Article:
As Upland bankruptcy lawyers, we were interested to see a pair of recent postings on the Wall Street Journal's Real Time Economics blog. The first of the posts said consumer bankruptcies were actually lower in April than they had been in March, suggesting a slowdown in the record pace of bankruptcies in 2009 and 2010. Perhaps even more interesting was the second post, however, which pointed out especially high rates of bankruptcy in Western states including California, Arizona and Nevada. Not surprisingly, the post pointed out that many of these states are the same states that have taken particularly hard hits in the housing downturn.
The bankruptcy rate information comes from the American Bankruptcy Institute, which said there wee 144,490 personal bankruptcy filings in April. That's down 3% from the number of filings in March of 2010 -- but it's still up 15% from April of 2009. That year set new records for its amount of bankruptcy filings, which were the highest since the bankruptcy reform law passed in 2005, and an ABI spokesman predicted similar or higher numbers in 2010. Thus far, bankruptcies in the first four months of 2010 are 17% higher than the same period in 2009. The states with the highest rates of bankruptcy filings were California, Arizona and Wyoming; the second-highest tier included Nevada, Florida, Maryland and Massachusetts. Surprisingly, the Journal reported that Tennessee, Alabama and South Carolina actually saw drops from April 2009's bankruptcy filings.
Our Fountain Valley bankruptcy attorneys are disappointed by this information, but not necessarily surprised. The correlation between states with troubled housing markets and states with high bankruptcy filings is not exact, but it's close enough to suggest that bankruptcies and mortgages are connected. In our work, we are sorry to say that we sometimes see clients whose mortgage problems led to other financial problems, as they overextended themselves to keep making unreasonably sized mortgage payments. More and more these days, we're also finding the opposite to be true: financial problems such as a layoff or loss of business are leading more and more people to trouble making mortgage payments.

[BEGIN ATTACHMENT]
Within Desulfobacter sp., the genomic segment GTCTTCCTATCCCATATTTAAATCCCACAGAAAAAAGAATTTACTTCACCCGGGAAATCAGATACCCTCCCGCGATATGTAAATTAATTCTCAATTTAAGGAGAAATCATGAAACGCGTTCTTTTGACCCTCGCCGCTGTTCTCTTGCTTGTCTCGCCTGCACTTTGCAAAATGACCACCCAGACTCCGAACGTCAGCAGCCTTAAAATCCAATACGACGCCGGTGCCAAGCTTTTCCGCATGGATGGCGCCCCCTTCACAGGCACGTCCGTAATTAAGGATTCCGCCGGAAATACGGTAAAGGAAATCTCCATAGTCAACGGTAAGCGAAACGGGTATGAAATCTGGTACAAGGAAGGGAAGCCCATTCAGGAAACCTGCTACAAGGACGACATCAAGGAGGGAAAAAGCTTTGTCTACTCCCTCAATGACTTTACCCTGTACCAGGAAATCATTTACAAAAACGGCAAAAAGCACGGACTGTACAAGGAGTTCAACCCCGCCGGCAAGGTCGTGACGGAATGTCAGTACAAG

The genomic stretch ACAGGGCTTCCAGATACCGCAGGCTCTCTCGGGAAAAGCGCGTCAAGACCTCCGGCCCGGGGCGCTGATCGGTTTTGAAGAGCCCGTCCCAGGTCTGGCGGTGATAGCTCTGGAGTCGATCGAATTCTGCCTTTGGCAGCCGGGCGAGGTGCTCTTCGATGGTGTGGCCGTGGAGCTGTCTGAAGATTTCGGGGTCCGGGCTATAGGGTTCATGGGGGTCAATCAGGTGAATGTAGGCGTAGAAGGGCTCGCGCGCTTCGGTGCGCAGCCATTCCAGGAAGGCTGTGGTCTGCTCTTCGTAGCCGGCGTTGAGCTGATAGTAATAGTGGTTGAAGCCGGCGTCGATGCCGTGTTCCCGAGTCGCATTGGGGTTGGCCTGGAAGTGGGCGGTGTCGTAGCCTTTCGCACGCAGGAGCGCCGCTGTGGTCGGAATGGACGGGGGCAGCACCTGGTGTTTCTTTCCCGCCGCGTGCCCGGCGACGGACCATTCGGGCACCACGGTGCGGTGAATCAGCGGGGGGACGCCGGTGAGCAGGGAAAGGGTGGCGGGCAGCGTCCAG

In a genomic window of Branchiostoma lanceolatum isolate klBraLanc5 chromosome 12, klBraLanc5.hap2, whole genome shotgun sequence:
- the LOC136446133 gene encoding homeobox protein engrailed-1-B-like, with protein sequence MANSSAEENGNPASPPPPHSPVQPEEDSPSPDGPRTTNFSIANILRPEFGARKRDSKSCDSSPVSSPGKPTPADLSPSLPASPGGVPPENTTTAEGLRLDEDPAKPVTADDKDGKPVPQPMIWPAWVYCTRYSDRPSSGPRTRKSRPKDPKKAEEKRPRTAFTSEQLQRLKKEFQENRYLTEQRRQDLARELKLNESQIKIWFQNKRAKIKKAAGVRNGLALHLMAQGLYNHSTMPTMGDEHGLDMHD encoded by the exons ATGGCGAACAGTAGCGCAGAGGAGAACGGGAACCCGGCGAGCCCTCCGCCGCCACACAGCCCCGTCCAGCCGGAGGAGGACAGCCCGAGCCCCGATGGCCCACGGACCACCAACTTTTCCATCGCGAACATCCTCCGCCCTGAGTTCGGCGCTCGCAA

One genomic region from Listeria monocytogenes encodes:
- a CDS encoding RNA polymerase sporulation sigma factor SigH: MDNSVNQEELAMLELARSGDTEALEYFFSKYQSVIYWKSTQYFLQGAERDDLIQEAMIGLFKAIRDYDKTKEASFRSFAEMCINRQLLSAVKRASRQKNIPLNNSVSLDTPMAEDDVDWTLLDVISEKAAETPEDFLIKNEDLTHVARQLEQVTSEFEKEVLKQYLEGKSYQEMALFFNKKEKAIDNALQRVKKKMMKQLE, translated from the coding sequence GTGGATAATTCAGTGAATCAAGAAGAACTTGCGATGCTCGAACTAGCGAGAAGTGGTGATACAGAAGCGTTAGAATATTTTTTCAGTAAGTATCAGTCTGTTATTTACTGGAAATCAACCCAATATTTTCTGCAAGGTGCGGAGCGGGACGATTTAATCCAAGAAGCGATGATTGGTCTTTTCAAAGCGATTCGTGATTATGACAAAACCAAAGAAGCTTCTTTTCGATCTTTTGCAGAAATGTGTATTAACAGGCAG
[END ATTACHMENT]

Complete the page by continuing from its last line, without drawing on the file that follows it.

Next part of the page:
At Howard Law PC, we see a lot of clients who did everything they could to avoid coming to us. Most people understandably want to avoid declaring bankruptcy, not only because of the effects on their financial lives, but also because they feel ashamed. As Mission Viejo bankruptcy attorneys, we urge our clients not to let shame, guilt or fear stop them from acknowledging that they need help. Bankruptcy isn't fun, but for some people, it's the first step toward getting their finances back together. With all potential clients, we start by analyzing whether a bankruptcy is appropriate, and can recommend other options if it's not. For those who do file for bankruptcy, we promise to stand by their sides throughout the complicated and sometimes lengthy process.
Howard Law offers free, confidential case evaluations, so there's no risk in speaking to us about your financial and legal options. To learn more or set up a meeting, call us toll-free at 1-800-872-5925 or contact us through the Internet.